By the early 1970s the concept of “quantity-based retail exclusivity” had really taken off. Porcelain studios were publishing price lists two or more times a year showing a progression of rising prices for their in-production designs. The “you snooze, you lose” signal was clear, even without subtle prods such as the dagger symbol or nc (“near closing”) designation that appeared next to several Cybis limited editions on every newly-released price list from 1970 onward. Their Spring 1976 list’s limited editions range from a low of $475 for Rapunzel to $4250 for At the Council Fire.
Boehm’s 1976 price list has a column showing a piece’s declared issue, followed by another column showing how many pieces have already been spoken for as of the price list’s publication date. The list also flags “anticipated edition closings” during that calendar year. The limited-edition pieces on that list range from $300 for Blue Gentians to $9500 for the Brown Pelican. There is also the Eagle of Freedom, an edition of 13 at $35,000, and a seascape called Fondo Marino at $28,500. The latter, introduced in 1970, had already sold 23 of its issue of 25.
Retailers were asking top dollar for completed/discontinued pieces that they acquired from estate sales. For example, a 1973 flyer from Armstrong’s Gallery offered a circa-1950s Cybis House of Gold madonna and child for $4000; this non-limited-edition piece sold for $125 during its late 1950s-early 1960s production.
Helen Boehm, who resembled a heat-seeking missile when it came to spotting new marketing opportunities, went to England in 1970 with the intention of establishing a satellite studio there – and did exactly that (Boehm of Malvern.) This is also when some artists left the employ of Royal Worcester to strike out on their own. Three designers (Lovegrove, Nichols, and Palmer) jumped ship and started Albany Fine China in 1972. Rick Lewis departed in 1974 to launch Hereford China. Ronald van Ruyckevelt opened a small studio of his own, first in Malvern and later in the USA, in the early 1970s while still doing commissioned designs for Royal Worcester. Brian Ormerod and Simon Joyner paired up to form Bronn Fine China; later that decade, they emigrated to the States to partner with Brielle Galleries as Bronn of America. In New Jersey, Irving Burgues and William Kazmar both opened studios in the 1970s. Lazslo Ispanky, having parted ways with Cybis in the mid-1960s, operated his own studio for a while but then sold it to Goebel in 1976, for whom he then designed. The field of “art porcelain”, now firmly established as a market presence, was getting crowded!
It was inevitable that other retail sectors would jump on the limited edition/investment bandwagon and thus provide the first nail in the coffin for the art porcelain market. This first kiss of death (sorry for the morbid similes) came from the “collectibles marketers” such as The Franklin Mint, Bradford Exchange, Hamilton Collection, and Danbury Mint. It’s important to understand the ripple effect that these companies had on the art porcelain market.
Some of them had launched during the 1960s as private mints that produced “collector sets” of rounds and medallions for numismatists. Those early proof sets were actually not a terrible investment because they contained a large amount of silver and sold for less than $50 when first issued. But when these companies took note of the burgeoning collecting craze, they branched out into offering various items whose manufacturing was subcontracted out to overseas factories: decorative china and porcelain plates, die-cast model cars, knives, LP records, dolls, etc. Some companies, such as Bradford, first appeared in the early 1970s to take advantage of the new “limited edition collector plate” market. Such plates are fast and easy to produce because they use a simple mold and most of the decoration is applied via decals. Hand-work is minimal. They, too, expanded into offering all sorts of items marketed under various company names, such as the Hamilton Collection under the Bradford umbrella.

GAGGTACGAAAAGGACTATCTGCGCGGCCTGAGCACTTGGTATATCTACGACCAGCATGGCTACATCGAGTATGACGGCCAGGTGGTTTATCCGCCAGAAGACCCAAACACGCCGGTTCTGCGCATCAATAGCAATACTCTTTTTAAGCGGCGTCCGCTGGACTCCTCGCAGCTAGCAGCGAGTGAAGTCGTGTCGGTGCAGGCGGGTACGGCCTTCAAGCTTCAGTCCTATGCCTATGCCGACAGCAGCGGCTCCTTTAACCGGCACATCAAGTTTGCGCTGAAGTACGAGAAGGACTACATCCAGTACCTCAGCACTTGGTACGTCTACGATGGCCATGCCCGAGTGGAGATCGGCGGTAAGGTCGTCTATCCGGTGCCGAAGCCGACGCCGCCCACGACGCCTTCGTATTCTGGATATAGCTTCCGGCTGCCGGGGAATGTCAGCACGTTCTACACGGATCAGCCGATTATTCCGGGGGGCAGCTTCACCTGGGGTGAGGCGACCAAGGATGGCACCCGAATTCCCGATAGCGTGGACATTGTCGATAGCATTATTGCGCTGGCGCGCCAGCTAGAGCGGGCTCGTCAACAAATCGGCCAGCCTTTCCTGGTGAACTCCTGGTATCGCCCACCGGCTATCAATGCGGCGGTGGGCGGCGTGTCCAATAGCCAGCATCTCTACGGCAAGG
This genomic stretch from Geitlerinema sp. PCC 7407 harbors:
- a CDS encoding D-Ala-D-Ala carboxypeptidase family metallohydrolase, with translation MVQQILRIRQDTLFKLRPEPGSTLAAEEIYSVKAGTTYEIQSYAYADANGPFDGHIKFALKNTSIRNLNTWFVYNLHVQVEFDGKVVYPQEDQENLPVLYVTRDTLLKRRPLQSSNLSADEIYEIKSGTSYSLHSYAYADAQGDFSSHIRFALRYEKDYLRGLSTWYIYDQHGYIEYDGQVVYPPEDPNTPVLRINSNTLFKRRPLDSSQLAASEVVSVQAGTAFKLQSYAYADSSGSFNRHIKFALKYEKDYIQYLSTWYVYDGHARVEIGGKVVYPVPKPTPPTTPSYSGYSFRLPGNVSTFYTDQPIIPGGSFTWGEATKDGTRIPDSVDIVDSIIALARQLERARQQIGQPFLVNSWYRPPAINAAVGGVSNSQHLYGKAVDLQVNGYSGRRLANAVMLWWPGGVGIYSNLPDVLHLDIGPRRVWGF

Small companies of the same ilk that sprang up during the 1970s were operations like the Calhoun Collectors Society which was one of the worst of a bad bunch. But all of them had one thing in common: Creating the illusion that “limited edition” meant “something that will increase in value.” One of the best descriptions of this method was written by Bill Hicks in his 2012 A Sucker Born Every Minute: The Franklin Mint Ripoff blog post.
“The Franklin Mint, like the Danbury Mint, the Washington Mint and others with grand-sounding names are selling organizations that place full-page, impressive and official-looking advertisements in local papers with high-sounding words that give the impression of U.S. government affiliation. (It’s disappointing that some newspapers accept those advertisements because the acceptance gives instant credibility to those claims.) The advertisements always are carefully prepared with clever buzzwords designed to infer great value and urgency but grossly misleading to most readers who lack the knowledge to make an intelligent buying decision.”
Those advertisements were not limited to newspapers, of course; they also appeared by the dozens in mainstream magazines as well as every edition of the “collectibles” magazines that emerged during the 1960s and 1970s: Collector Editions, Collector’s Weekly, Collector’s Gazette, and of course – those price guides! Did anyone really believe the values that those guides cited? Unfortunately, yes, and that fueled even more buying of items of dubious worth and quality. Existing customers were barraged with direct-mail advertising as well.